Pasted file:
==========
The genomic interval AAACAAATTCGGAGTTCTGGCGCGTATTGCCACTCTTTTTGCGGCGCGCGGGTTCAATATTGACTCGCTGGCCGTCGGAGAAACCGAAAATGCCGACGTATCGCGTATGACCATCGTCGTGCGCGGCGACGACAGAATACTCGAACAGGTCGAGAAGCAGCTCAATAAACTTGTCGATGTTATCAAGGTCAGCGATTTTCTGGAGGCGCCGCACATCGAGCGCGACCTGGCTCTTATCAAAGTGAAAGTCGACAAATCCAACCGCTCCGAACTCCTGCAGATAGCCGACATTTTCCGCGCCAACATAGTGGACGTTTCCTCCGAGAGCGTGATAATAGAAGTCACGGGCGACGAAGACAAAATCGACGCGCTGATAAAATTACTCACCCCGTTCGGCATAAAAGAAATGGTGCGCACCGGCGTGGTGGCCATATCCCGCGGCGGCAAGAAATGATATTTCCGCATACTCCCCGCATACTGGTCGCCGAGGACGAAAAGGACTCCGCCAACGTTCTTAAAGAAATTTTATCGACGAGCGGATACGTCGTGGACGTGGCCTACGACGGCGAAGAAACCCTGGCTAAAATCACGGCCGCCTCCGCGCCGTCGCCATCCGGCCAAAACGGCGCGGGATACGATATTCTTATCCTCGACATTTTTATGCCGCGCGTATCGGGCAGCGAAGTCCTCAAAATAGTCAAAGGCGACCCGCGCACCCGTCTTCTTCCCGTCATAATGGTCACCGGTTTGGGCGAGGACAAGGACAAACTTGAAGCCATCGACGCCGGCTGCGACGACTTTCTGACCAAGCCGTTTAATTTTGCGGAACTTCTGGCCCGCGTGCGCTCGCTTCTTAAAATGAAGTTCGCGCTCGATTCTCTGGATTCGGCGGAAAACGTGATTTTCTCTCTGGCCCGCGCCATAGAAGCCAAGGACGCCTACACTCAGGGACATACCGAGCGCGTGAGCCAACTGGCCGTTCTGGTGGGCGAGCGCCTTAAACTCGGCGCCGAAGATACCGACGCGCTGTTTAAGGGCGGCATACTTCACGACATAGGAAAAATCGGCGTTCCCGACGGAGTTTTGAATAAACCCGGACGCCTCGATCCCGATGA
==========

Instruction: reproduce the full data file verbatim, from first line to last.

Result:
The genomic interval AAACAAATTCGGAGTTCTGGCGCGTATTGCCACTCTTTTTGCGGCGCGCGGGTTCAATATTGACTCGCTGGCCGTCGGAGAAACCGAAAATGCCGACGTATCGCGTATGACCATCGTCGTGCGCGGCGACGACAGAATACTCGAACAGGTCGAGAAGCAGCTCAATAAACTTGTCGATGTTATCAAGGTCAGCGATTTTCTGGAGGCGCCGCACATCGAGCGCGACCTGGCTCTTATCAAAGTGAAAGTCGACAAATCCAACCGCTCCGAACTCCTGCAGATAGCCGACATTTTCCGCGCCAACATAGTGGACGTTTCCTCCGAGAGCGTGATAATAGAAGTCACGGGCGACGAAGACAAAATCGACGCGCTGATAAAATTACTCACCCCGTTCGGCATAAAAGAAATGGTGCGCACCGGCGTGGTGGCCATATCCCGCGGCGGCAAGAAATGATATTTCCGCATACTCCCCGCATACTGGTCGCCGAGGACGAAAAGGACTCCGCCAACGTTCTTAAAGAAATTTTATCGACGAGCGGATACGTCGTGGACGTGGCCTACGACGGCGAAGAAACCCTGGCTAAAATCACGGCCGCCTCCGCGCCGTCGCCATCCGGCCAAAACGGCGCGGGATACGATATTCTTATCCTCGACATTTTTATGCCGCGCGTATCGGGCAGCGAAGTCCTCAAAATAGTCAAAGGCGACCCGCGCACCCGTCTTCTTCCCGTCATAATGGTCACCGGTTTGGGCGAGGACAAGGACAAACTTGAAGCCATCGACGCCGGCTGCGACGACTTTCTGACCAAGCCGTTTAATTTTGCGGAACTTCTGGCCCGCGTGCGCTCGCTTCTTAAAATGAAGTTCGCGCTCGATTCTCTGGATTCGGCGGAAAACGTGATTTTCTCTCTGGCCCGCGCCATAGAAGCCAAGGACGCCTACACTCAGGGACATACCGAGCGCGTGAGCCAACTGGCCGTTCTGGTGGGCGAGCGCCTTAAACTCGGCGCCGAAGATACCGACGCGCTGTTTAAGGGCGGCATACTTCACGACATAGGAAAAATCGGCGTTCCCGACGGAGTTTTGAATAAACCCGGACGCCTCGATCCCGATGA